Empirical studies increasingly testify to the capacity for archaeological and cultural heritage sites to engender wonder, transformation, attachment, and community bonding among diverse individuals. Following political theorist Jane Bennett, these sites have the power to ‘enchant’ and, in so doing, they are seedbeds of human generosity, ethical mindfulness, and care for the world at large. However, the means by which such enchantment is created, and the extent to which these intimate encounters with the prehistoric or historic record can be deliberately crafted, are little understood. Worsening the predicament, professional practices commonly thwart the potential for archaeology to provoke ethical action amongst humans. Here, I propose a multi-stranded conceptual model for generating enchantment with the archaeological record across both professional audiences and broader publics. With reference to the European Commission-funded EMOTIVE Project, I articulate one particular strand of this model: facilitated dialogue. Alongside exploring the role of digital culture in its advancement, I argue that an enchantment-led approach is imperative for achieving a truly socially-beneficial archaeological discipline.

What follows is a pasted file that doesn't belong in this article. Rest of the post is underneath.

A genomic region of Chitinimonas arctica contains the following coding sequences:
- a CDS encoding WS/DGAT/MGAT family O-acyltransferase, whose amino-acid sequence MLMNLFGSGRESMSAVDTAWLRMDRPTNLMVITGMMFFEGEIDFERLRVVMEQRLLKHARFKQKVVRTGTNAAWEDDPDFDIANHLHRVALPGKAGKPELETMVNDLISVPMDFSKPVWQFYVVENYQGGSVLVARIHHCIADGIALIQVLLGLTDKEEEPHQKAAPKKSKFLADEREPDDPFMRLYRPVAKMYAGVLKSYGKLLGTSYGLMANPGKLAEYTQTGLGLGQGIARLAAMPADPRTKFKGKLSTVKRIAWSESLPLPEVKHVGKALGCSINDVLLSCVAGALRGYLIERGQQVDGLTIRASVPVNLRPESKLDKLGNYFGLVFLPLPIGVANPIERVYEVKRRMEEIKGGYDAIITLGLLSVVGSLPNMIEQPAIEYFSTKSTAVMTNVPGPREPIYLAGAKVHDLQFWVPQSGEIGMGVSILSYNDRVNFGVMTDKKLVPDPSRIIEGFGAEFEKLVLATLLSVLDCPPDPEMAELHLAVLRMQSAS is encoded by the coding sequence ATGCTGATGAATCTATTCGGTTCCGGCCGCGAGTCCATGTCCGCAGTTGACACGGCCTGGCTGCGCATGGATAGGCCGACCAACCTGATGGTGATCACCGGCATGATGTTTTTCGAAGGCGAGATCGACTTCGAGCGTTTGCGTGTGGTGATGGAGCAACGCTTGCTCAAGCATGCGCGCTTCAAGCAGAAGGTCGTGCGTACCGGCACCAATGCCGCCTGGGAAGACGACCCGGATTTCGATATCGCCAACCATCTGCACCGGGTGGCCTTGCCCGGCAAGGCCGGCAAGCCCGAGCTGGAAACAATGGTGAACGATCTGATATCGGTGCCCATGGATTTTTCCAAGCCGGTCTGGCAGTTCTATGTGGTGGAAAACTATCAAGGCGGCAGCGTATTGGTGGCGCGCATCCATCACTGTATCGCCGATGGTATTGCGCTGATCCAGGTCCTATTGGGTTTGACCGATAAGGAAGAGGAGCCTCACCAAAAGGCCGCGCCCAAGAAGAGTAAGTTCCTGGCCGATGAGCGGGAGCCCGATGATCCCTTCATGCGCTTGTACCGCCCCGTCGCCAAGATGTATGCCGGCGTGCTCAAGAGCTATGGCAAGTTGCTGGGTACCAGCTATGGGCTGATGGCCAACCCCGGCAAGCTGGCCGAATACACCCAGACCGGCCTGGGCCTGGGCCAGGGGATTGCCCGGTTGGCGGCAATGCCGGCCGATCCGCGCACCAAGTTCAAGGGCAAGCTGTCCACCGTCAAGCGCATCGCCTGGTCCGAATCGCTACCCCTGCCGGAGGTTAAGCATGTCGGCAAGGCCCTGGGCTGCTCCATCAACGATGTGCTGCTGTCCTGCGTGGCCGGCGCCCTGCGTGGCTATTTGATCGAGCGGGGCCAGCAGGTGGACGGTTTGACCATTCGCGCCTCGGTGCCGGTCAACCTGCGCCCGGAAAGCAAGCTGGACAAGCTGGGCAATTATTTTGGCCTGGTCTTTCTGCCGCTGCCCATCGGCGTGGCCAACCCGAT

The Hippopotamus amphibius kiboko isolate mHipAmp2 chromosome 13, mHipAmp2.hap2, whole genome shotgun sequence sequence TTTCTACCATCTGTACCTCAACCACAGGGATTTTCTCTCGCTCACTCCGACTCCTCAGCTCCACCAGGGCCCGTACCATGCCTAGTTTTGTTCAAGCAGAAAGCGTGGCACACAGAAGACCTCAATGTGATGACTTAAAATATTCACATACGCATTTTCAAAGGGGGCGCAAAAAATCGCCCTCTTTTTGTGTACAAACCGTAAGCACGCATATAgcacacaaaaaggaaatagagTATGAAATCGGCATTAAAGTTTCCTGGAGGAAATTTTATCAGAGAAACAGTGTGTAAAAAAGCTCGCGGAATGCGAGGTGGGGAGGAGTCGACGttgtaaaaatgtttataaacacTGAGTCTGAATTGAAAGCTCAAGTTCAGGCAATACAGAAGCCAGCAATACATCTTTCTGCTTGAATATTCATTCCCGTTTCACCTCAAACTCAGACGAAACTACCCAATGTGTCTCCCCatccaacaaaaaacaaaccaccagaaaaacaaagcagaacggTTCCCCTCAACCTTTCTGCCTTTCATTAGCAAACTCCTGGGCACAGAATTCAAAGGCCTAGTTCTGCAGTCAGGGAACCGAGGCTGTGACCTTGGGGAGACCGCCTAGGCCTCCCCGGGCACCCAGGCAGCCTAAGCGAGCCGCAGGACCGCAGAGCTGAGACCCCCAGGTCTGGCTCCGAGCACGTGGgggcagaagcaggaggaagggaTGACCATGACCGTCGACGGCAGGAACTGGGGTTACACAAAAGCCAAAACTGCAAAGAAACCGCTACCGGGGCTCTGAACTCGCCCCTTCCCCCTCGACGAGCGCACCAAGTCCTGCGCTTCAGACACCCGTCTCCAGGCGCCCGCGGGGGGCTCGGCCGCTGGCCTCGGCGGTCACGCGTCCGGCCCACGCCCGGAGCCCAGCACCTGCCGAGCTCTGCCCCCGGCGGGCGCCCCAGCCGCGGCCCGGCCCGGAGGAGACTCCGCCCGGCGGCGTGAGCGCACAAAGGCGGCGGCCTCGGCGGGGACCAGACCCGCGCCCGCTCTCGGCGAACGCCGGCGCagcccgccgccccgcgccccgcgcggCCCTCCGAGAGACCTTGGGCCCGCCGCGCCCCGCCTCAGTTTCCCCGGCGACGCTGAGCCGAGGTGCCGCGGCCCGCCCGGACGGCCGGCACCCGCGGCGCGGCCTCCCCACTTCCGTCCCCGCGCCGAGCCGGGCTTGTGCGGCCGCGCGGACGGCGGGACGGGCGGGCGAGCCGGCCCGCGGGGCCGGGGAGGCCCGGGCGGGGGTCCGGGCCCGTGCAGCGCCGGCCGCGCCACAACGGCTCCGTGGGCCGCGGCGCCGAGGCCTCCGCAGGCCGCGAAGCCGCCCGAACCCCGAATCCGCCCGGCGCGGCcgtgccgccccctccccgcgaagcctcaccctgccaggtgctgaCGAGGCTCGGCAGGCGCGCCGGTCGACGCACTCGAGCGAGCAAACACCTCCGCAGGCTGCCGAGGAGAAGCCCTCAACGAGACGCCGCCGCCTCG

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- Professional Practice
- cultural heritage
- digital technologies
- archaeological method